Donlin Gold Project
The Donlin Gold Project is a proposed gold mine located 13 miles north of the village of Crooked Creek, and about 270 miles northwest from Anchorage. Permitting is expected to begin in late 2012.
The Donlin Gold Project, formerly called Donlin Creek, is a proposed gold mine located 13 miles north of the village of Crooked Creek, and about 270 miles northwest of Anchorage (click here for map). The mine site is on land owned by the Kuskokwin Corporation and the Calista Corporation (the former owns the surface estate, the later the subsurface estate). The mine will be operated by Donlin Gold LLC, a company owned 50/50 by Barrick Gold Corporation and NovaGold Resources. (NovaGold is the parent company of Alaska Gold Company, which currently operates the Rock Creek Mine.) The permitting process is expected to begin in late 2012. This is one of the largest mine proposals in the world; current capital cost estimates for mine construction are around $7 billion.
In addition to this website, the Donlin Gold Working Group has a website dedicated to this project. Click here to be taken to that site.
Donlin Gold LLC estimates that there is 30 million ounces of gold in the targeted deposit, and that mining and milling would occur for 20–30 years. The mine will be an open pit gold mine, with a waste rock facility, tailings storage facility, ore stockpile, mill, and support complex (housing, airstrip, river port, power plant and wind farm, water treatment plan, truck maintenance shop, offices, storage facilities, and roads). Mining would be done using conventional methods (blasting and trucking) and would process 50,000 to 60,000 metric tons of ore per day. Milling processes would involve crushing and grinding, froth flotation, pressure-oxidation and cyanide leaching to recover the gold.
In March 2010, Donlin Creek LLC (now called Donlin Gold) and the Calista Corporation agreed on amendments to the operating agreement. Under the new terms, Donlin Gold will pay Calista an 8% royalty from mining profits and Calista relinquished its ability to acquire an operating interest in the mine. The revised agreement also extends the lease term beyond 2031 and allows for annual renewal after 2031.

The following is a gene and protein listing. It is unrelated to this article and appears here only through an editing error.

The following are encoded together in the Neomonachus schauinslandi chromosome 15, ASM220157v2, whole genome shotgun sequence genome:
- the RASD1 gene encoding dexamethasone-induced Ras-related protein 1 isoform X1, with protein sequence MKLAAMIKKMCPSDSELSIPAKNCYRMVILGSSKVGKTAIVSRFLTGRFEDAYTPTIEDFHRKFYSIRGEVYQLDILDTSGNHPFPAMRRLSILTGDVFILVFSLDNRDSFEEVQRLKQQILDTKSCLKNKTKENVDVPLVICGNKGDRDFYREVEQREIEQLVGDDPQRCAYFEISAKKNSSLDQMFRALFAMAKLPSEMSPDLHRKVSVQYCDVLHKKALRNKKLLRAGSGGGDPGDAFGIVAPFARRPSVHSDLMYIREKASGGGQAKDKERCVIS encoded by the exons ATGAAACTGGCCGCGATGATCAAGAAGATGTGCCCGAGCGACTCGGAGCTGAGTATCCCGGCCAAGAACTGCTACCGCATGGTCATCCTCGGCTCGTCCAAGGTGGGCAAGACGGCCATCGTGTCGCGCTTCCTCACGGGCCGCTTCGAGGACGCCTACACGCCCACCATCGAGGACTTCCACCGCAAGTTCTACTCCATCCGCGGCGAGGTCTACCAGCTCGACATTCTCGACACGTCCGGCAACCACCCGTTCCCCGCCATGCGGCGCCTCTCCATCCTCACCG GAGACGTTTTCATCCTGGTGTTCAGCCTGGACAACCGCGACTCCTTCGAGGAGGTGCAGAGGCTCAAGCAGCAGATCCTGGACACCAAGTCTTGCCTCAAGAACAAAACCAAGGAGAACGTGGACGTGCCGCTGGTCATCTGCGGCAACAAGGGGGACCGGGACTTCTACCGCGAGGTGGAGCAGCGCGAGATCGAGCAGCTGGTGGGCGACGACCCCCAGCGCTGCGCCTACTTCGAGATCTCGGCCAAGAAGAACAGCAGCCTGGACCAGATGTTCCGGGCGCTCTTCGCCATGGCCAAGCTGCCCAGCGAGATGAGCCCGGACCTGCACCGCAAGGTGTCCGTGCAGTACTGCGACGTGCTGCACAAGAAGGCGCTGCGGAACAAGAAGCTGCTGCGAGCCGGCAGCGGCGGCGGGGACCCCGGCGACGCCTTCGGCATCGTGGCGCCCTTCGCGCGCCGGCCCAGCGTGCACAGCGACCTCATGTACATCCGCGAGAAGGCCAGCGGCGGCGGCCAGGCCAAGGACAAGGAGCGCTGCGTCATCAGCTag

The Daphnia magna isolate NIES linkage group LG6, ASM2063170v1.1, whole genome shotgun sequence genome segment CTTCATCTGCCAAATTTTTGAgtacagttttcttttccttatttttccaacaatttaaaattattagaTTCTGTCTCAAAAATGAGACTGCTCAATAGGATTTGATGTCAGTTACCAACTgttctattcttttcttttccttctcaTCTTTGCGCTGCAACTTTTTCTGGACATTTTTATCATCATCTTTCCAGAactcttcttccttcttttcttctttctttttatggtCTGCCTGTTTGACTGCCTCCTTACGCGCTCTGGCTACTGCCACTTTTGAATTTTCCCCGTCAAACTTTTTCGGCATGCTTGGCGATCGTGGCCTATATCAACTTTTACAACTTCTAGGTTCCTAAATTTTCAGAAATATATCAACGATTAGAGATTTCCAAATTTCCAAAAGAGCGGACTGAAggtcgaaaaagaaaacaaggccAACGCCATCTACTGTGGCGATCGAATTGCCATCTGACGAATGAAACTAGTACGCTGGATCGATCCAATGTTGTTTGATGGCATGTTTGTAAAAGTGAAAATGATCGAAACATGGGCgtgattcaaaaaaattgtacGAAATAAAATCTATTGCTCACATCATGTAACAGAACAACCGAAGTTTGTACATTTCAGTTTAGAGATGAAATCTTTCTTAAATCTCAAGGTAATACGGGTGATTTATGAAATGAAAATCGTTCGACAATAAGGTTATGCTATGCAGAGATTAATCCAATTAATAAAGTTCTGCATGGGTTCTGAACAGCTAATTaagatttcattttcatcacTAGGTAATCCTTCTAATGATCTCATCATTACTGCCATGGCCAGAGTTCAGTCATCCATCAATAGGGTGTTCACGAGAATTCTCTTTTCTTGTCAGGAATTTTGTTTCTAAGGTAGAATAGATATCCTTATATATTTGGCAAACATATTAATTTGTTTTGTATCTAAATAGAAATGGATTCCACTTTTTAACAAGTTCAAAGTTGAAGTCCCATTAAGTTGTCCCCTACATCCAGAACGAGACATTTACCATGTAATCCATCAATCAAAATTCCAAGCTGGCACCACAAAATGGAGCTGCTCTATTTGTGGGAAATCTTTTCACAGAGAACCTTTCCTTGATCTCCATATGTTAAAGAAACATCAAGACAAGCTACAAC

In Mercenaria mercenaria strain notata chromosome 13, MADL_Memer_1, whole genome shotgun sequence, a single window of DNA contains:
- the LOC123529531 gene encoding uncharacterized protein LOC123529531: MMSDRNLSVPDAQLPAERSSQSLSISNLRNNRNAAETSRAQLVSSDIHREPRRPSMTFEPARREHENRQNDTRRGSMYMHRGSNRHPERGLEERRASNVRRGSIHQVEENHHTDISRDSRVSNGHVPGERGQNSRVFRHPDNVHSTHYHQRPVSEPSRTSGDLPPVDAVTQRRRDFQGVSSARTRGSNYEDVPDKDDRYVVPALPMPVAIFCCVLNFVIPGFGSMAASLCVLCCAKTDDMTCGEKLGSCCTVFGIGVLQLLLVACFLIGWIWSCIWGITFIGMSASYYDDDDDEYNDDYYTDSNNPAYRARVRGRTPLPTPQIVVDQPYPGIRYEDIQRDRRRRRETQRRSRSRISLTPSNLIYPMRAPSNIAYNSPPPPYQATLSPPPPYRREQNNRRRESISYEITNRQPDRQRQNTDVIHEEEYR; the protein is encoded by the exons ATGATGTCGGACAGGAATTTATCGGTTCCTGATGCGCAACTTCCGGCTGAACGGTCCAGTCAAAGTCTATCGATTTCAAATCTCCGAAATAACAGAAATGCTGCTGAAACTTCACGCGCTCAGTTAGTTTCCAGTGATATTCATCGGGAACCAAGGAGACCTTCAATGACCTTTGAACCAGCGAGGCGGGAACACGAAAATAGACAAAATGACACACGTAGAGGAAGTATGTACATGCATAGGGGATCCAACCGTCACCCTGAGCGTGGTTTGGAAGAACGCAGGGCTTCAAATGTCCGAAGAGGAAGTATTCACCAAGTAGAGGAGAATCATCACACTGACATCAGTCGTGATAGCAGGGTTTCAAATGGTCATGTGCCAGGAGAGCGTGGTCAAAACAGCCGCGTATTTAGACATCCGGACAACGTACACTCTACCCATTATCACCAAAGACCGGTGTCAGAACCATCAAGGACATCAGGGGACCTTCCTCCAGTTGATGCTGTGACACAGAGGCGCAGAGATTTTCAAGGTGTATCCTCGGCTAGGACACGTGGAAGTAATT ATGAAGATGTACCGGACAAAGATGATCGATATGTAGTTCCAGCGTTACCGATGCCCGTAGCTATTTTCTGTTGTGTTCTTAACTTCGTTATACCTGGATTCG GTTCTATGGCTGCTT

Transportation and Energy
To supply the mine with power, Donlin Gold is studying the possibility of building a 320 mile natural gas pipeline from Cook Inlet to the mine site to power a large mill and other components of the operation for a total electrical energy requirement of about 150 megawatts. This pipeline could cost as much as $1 billion and would most likely burn imported liquefied natural gas. The first 125 miles of the pipeline would run parallel to the Iditarod Trail. Diesel fuel and other goods and equipment would be brought to the mine via barge up the Kuskoskwim River to a new port facility at Jungkuk -- about 10 miles downriver of Crooked Creek. A new road would lead to the mine site from there, a distance of about 20 miles.
The rock at the mine site contains mercury, which is a powerful neurotoxin. Mining and milling of the rock would release the mercury. The project proposal will include ways to capture mercury emissions for proper disposal but there are still many concerns. In December 2010, the Environmental Protection Agency finalized a rule for mercury emissions from mines under its Clean Air Act authority, with comments from NAEC. The final rule is a great step in the right direction, but Donlin will still need to evaluate other sources of potential mercury pollution, particularly off-gassed emissions from the tailings storage facility.
Click here to download the folio "Mercury, the Donlin Creek Mine, and What it Means for the Kuskokwim River." [701 KB]
Click here for the mercury page on the Donlin Gold Working Group website.
Industrial development poses a threat to ecosystems and subsistence resources that Native populations depend on. Food is gathered from the land by Crooked Creek and surrounding villages. Fishing of salmon, hunting of moose, caribou, and rabbits are essential sources of food to locals. Berries and other root crops grown in gardens in the region are also essential to their nutrition. The Kuskokwim River is used by five species of salmon and supports one of the largest subsistence fisheries in Alaska. The necessary precautions during development and operation of any mine in the region must be taken to prevent a disruption to the subsistence resources many people in the region depend on.
Click here to download a factsheet on Donlin Creek Mine project.
last modified September 23, 2011 03:14 PM